Book Review: Left Neglected by Lisa Genova

left neglected

Still Alice author Lisa Genova tackles another complicated medical condition in her latest offering: Left Neglected.

Left Neglected tells the story of Sarah Nickerson. Married with two young children, Sarah lives a hectic and demanding life, her job involving long hours, little time at home and reliance on a nanny for her children. Even when she is at home, Sarah’s time with her kids and husband is squeezed in between constant emailing and telephone calls, her position as primary wage earner enabling her family to keep up the two-house lifestyle to which they have become accustomed.

When Sarah suffers a devastating car accident, however, her life changes drastically. Waking up in hospital, she feels lucky to be alive and, determined to go back to work as soon as possible, she sets out to do everything she can to get better. What Sarah doesn’t realise immediately, though, is that her accident has left her with a life-changing condition: Left Neglect. Although not paralysed, she now has no awareness of the left side of her body. The left side of the room, anybody standing on her left, the left page of a book, for Sarah, simply don’t exist. Look left, scan left, go left becomes her mantra.

Having once managed her life as if it were a military operation, Sarah now must accept help for the first time: from her husband Bob, the staff of the hospital where she is recuperating and, even, her mother, with whom she has always had a difficult relationship.

What I liked most about this book is its realism. Sarah’s accident doesn’t immediately pull her up short. She continues to want to go back to work, is adamant that she will get her life back on track and, although positive (no spoilers here!), the ending of the book is not miraculous or sickly-sweet. The characters are all 3-dimensional and, like all of us, have their flaws, which makes it much easier to identify with them. Will Sarah get back to the job she so loved? Or will her condition change her life in more ways than she realises?

Left Neglected is available to buy now

 

Book Review: Who Killed Constable Cock? by Angela Buckley

constable cock

In the early hours of 1st August 1876, Police Constable Nicholas Cock was shot and killed as he patrolled his usual beat in the quiet area of Chorlton-cum-Hardy, Manchester. The fascinating series of events that followed the young constable’s murder form the second in historian Angela Buckley’s Victorian Supersleuth series: Who Killed Constable Cock?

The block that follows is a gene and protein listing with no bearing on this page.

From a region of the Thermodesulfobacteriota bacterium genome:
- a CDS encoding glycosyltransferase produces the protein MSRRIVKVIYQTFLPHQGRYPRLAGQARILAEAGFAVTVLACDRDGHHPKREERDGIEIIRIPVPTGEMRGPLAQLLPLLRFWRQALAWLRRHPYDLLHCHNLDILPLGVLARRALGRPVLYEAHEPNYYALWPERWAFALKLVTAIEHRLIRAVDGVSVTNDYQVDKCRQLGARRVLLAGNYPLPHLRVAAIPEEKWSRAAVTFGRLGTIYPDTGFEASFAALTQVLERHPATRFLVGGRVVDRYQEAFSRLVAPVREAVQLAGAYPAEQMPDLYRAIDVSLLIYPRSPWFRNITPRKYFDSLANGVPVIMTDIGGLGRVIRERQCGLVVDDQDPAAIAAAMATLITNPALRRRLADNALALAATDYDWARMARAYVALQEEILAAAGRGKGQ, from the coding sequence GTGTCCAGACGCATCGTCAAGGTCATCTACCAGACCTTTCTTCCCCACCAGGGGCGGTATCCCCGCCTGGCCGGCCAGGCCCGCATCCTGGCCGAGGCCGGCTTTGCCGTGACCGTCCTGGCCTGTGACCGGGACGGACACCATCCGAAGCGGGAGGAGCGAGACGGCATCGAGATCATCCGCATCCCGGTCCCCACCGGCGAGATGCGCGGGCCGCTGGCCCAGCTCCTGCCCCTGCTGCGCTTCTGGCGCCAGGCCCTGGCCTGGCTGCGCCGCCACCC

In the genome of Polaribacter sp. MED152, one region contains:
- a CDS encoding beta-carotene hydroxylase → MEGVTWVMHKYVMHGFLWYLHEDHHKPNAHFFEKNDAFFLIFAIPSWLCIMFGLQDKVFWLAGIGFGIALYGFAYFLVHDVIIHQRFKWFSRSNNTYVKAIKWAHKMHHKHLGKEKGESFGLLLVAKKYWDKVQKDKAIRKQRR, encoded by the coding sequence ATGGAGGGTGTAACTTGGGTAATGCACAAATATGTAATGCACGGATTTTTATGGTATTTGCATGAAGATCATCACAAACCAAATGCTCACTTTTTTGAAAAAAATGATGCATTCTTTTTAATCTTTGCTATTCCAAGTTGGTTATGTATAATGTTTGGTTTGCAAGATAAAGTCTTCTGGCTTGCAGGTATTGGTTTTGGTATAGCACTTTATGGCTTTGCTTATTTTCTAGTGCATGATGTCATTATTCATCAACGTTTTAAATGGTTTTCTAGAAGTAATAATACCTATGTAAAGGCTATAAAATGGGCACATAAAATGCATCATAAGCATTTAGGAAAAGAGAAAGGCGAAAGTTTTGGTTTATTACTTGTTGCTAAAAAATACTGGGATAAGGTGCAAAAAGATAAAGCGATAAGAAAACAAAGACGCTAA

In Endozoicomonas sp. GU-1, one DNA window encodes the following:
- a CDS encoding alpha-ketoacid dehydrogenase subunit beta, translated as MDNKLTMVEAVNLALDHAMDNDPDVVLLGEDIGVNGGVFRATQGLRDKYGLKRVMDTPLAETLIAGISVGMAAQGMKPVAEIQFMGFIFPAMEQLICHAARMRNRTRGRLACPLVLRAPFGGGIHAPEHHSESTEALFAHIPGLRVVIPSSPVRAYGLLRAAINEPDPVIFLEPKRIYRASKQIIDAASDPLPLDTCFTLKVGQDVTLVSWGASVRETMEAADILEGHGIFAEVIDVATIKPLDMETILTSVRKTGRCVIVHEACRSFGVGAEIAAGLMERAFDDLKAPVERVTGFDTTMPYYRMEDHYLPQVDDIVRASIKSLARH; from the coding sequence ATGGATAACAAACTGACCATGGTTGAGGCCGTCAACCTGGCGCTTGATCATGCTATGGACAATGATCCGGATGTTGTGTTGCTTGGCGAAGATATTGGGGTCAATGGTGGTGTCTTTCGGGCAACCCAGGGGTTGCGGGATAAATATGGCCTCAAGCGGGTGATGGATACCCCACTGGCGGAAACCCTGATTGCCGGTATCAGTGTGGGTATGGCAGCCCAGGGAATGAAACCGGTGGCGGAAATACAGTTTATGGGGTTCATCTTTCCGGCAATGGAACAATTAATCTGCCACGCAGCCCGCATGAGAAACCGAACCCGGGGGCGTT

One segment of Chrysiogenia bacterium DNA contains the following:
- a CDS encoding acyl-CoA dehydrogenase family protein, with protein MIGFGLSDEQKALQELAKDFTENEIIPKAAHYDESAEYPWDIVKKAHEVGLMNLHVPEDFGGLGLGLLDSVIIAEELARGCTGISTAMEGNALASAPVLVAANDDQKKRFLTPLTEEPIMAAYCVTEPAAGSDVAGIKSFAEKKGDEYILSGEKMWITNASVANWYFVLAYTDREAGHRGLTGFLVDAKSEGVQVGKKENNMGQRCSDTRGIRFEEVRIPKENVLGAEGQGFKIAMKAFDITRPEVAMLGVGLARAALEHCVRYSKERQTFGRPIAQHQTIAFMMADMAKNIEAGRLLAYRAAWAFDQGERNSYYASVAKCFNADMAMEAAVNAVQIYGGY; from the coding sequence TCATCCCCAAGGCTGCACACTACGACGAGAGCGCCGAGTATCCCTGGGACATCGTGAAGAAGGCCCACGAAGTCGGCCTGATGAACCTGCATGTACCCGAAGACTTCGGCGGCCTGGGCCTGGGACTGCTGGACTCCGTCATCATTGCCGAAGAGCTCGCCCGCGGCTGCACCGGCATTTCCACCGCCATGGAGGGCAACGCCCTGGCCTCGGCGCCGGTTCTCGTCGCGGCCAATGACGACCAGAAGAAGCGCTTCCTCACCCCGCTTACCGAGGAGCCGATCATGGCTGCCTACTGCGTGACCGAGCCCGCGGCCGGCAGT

Although only 21-years-old, Constable Cock had made some enemies during his time serving the Manchester community. As a result, Superintendent James Brent, leading the investigation, was convinced that the perpetrators of the crime were a group of Irish immigrant brothers, the Habrons, who had been heard to make threats against the policeman. Soon arrested, the brothers were brought to trial, with various witnesses giving surprisingly different  accounts of what happened in the days leading to the crime and of the shooting itself. Who was the strange man seen lurking nearby? What was the strange noise heard by residents of the area? Why were William Habron’s boots muddy on a dry day? Despite the presence of several witnesses at the time of the shooting, including student John Massey Simpson and Cock’s colleague PC Beanland, witness statements could not have been more varied. After the trial concluded, the mystery of what happened to PC Cock appeared to have been solved but when, many years later, a notorious criminal confessed his involvement, it seemed that this crime was not so clear cut after all. Did Superintendent Brent help convict an innocent man?

This book also gives a fascinating account of the origins of the forensic and investigative methods that are so familiar in policing today. For example, the use of footprints, and the casting of them in plaster of Paris, was pioneered in the early 1800s by French ex-convict and police informer, Eugène Vidocq. The technique was later refined by physician and criminologist Alexandre Lacassagne, who even began to make casts in the snow by using salt. Vidocq was also responsible for the first uses of mugshots to keep records of arrested criminals.

Who Killed Constable Cock? is a fascinating and meticulously detailed account of a Victorian-era crime, the impacts of which spread far and wide and stretched over a period of many years.

The book is available to buy now.

To find out more about Angela Buckley’s work as a Victorian Supersleuth, visit her Facebook page.